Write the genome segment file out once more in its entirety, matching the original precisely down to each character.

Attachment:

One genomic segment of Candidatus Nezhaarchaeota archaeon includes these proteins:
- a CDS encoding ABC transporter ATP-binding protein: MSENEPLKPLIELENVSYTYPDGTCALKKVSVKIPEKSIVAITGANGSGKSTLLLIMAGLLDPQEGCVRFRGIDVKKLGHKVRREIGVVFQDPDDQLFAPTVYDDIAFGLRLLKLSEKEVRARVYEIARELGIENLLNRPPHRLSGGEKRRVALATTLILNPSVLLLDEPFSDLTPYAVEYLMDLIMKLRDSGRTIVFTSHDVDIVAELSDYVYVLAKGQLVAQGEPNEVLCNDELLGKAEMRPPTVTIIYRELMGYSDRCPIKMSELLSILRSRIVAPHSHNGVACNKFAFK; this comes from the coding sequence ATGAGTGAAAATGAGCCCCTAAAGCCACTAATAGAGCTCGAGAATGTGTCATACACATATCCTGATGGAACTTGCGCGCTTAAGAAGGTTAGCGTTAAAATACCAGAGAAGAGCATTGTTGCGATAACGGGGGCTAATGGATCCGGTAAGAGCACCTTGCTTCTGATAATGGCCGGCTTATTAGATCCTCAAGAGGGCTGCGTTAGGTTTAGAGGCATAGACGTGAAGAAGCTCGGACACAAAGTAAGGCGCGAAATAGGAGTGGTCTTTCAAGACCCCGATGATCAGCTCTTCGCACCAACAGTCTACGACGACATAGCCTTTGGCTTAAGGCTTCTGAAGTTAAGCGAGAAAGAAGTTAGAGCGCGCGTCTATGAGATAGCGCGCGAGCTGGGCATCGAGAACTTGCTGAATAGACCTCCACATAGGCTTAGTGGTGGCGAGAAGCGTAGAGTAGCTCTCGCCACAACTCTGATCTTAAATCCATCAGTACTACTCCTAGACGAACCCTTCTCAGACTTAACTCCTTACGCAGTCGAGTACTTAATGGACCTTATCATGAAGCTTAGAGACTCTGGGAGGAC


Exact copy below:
One genomic segment of Candidatus Nezhaarchaeota archaeon includes these proteins:
- a CDS encoding ABC transporter ATP-binding protein: MSENEPLKPLIELENVSYTYPDGTCALKKVSVKIPEKSIVAITGANGSGKSTLLLIMAGLLDPQEGCVRFRGIDVKKLGHKVRREIGVVFQDPDDQLFAPTVYDDIAFGLRLLKLSEKEVRARVYEIARELGIENLLNRPPHRLSGGEKRRVALATTLILNPSVLLLDEPFSDLTPYAVEYLMDLIMKLRDSGRTIVFTSHDVDIVAELSDYVYVLAKGQLVAQGEPNEVLCNDELLGKAEMRPPTVTIIYRELMGYSDRCPIKMSELLSILRSRIVAPHSHNGVACNKFAFK; this comes from the coding sequence ATGAGTGAAAATGAGCCCCTAAAGCCACTAATAGAGCTCGAGAATGTGTCATACACATATCCTGATGGAACTTGCGCGCTTAAGAAGGTTAGCGTTAAAATACCAGAGAAGAGCATTGTTGCGATAACGGGGGCTAATGGATCCGGTAAGAGCACCTTGCTTCTGATAATGGCCGGCTTATTAGATCCTCAAGAGGGCTGCGTTAGGTTTAGAGGCATAGACGTGAAGAAGCTCGGACACAAAGTAAGGCGCGAAATAGGAGTGGTCTTTCAAGACCCCGATGATCAGCTCTTCGCACCAACAGTCTACGACGACATAGCCTTTGGCTTAAGGCTTCTGAAGTTAAGCGAGAAAGAAGTTAGAGCGCGCGTCTATGAGATAGCGCGCGAGCTGGGCATCGAGAACTTGCTGAATAGACCTCCACATAGGCTTAGTGGTGGCGAGAAGCGTAGAGTAGCTCTCGCCACAACTCTGATCTTAAATCCATCAGTACTACTCCTAGACGAACCCTTCTCAGACTTAACTCCTTACGCAGTCGAGTACTTAATGGACCTTATCATGAAGCTTAGAGACTCTGGGAGGAC